When it comes to business blogging complaints – “I can’t write,” “I don’t have time,” “it doesn’t work” – we’ve heard them all before. Somebody call the wahhh-mbulance. Get over it and start blogging. You’ll be glad you did. (Keep reading to find out why.)
Now to debunk the four most common blogging misconceptions:
Blogging didn’t just pop up overnight. People have been blogging since the 1990s. Xanga and LiveJournal, two of the biggest blogging platforms, were both launched in 1999 and quickly adopted by bloggers of all ages. It’s accepted as a powerful tool to open a line of communication and share information with the rest of the world, and it won’t go away if you hide under a rock for a year or two.
And despite what you may think, many B2B professionals look to blogs to glean general industry-specific information that can’t be found in news releases. Look around you – many Fortune 500 companies, not to mention many of your competitors, have active company blogs. In fact, nearly 40 percent of US companies use blogs for marketing purposes.
Blogging matters (and will continue to matter) because it can actually generate business. According to a HubSpot study, B2B companies that blog one to two times per month generate 70 percent more leads than those who don’t blog at all.
There are plenty of statistics out there proving that your audience has a short attention span. However, these numbers apply more to your web design than your blog. It’s true that as websites are becoming more interactive and intuitive, visitors are becoming less and less thrilled with spending more than a few seconds on your homepage before finding what they came for.
But when site visitors come to your blog, they come with a completely different purpose. They come to gather and soak up information – not abandon your site at their first tiny twinge of boredom. That’s why it’s important to provide them with complete thoughts by shooting for 600 words. Two or three short, hundred-word paragraphs are simply not enough to define AND explain a concept. For your blogs to be useful to your readers, they need depth – examples, bullet points, statistics, photos, links, etc.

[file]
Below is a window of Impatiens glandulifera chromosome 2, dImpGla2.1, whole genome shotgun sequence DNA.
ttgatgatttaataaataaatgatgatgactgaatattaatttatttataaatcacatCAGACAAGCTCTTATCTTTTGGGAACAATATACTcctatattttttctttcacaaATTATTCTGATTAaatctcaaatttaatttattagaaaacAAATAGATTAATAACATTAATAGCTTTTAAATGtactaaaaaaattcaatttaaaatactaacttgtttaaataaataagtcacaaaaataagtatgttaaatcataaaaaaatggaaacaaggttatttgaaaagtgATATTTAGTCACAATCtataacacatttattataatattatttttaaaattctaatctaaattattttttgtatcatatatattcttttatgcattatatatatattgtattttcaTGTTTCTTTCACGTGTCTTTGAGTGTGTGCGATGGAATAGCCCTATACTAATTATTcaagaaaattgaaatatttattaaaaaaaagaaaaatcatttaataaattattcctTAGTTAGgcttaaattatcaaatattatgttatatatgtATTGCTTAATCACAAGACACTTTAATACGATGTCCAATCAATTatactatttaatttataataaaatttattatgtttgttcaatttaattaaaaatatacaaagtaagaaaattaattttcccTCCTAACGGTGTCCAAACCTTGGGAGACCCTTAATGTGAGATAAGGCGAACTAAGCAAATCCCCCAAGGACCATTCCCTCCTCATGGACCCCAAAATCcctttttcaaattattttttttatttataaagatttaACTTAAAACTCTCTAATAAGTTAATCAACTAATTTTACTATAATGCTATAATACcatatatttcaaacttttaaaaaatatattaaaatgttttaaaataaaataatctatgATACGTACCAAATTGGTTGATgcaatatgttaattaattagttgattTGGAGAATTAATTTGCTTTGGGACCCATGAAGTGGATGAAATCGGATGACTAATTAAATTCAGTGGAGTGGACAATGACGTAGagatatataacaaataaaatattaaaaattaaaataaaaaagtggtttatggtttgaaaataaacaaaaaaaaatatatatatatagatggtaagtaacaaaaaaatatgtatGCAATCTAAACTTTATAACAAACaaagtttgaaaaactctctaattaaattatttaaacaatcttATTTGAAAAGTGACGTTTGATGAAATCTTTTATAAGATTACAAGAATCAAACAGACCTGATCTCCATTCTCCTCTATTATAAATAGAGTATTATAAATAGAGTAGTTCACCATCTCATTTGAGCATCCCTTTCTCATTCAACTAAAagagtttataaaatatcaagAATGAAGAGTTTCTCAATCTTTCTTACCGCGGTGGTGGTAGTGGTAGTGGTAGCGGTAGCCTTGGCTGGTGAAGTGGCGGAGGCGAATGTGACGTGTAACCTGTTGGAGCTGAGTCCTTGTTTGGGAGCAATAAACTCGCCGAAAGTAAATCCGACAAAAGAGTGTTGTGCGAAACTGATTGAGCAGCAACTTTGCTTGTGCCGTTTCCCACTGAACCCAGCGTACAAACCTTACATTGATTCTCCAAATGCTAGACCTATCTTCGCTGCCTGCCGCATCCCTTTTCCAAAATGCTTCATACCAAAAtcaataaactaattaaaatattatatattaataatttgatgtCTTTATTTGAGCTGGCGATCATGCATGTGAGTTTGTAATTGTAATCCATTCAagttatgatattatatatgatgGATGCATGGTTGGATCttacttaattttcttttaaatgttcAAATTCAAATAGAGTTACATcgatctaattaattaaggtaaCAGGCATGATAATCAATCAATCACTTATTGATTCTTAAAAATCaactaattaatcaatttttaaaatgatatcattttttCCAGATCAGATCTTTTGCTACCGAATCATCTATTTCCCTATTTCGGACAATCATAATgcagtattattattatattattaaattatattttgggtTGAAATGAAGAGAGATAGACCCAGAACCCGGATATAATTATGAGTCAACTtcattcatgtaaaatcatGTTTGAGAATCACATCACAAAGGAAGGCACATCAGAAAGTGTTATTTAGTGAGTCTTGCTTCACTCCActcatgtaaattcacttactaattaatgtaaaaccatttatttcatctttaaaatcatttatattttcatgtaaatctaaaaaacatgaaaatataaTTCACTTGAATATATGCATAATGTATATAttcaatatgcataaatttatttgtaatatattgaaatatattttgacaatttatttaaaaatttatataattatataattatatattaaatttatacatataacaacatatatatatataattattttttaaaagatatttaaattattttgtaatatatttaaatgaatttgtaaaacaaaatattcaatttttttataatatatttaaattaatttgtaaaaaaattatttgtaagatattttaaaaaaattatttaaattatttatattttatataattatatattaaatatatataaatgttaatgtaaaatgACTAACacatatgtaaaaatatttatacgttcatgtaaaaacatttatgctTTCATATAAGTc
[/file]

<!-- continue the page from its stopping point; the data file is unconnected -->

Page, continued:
And in-depth content contributes to SEO. Search engines reward sites for the depth of their content by putting them higher in search results.
The point of blogging isn’t to win a Pulitzer – it’s to educate your audience. You may not have majored in English or Journalism, but you do have valuable industry knowledge and experience to offer. Nobody expects to you to be well-versed in both RFID technology and the latest Associated Press style rules. Besides, that’s what proofreaders and copywriters (like me) are for!
If your problems go beyond grammar, check out a few of our blogging tips for more help:
I get it – there are few business people, including you and me, who have tons of spare time at their disposal. It doesn’t shock me that the last thing you want to do with your spare time is write a 600-word blog. But it’s not as daunting as it seems. Remember, you’re the expert. You have plenty of industry-related knowledge and experience to share – and this information can come in the form of tips, stories, cautionary tales, suggestions, guides, anything.
A great trick is to tackle it in the same way that you would if a client or customer asked you to explain a concept via phone or email. For example, they might ask, “What are the benefits of implementing an RFID solution in my warehouse? Do they outweigh the initial costs?” How would you respond?
When you find yourself with a lack of time or inspiration, outsourced content marketing can come in handy. Content marketing professionals can provide well-written, in-depth blogs that relate directly to the burning questions, issues, news or helpful hints of your industry.
Not to mention, because blogging is a content marketer’s main job, they have more time to do so – and more blogs means more leads. According to HubSpot, companies that increase blogging from three to five times per month to six to eight times per month almost double their leads.
Do you have any other blogging misconceptions for SkyRocket to debunk?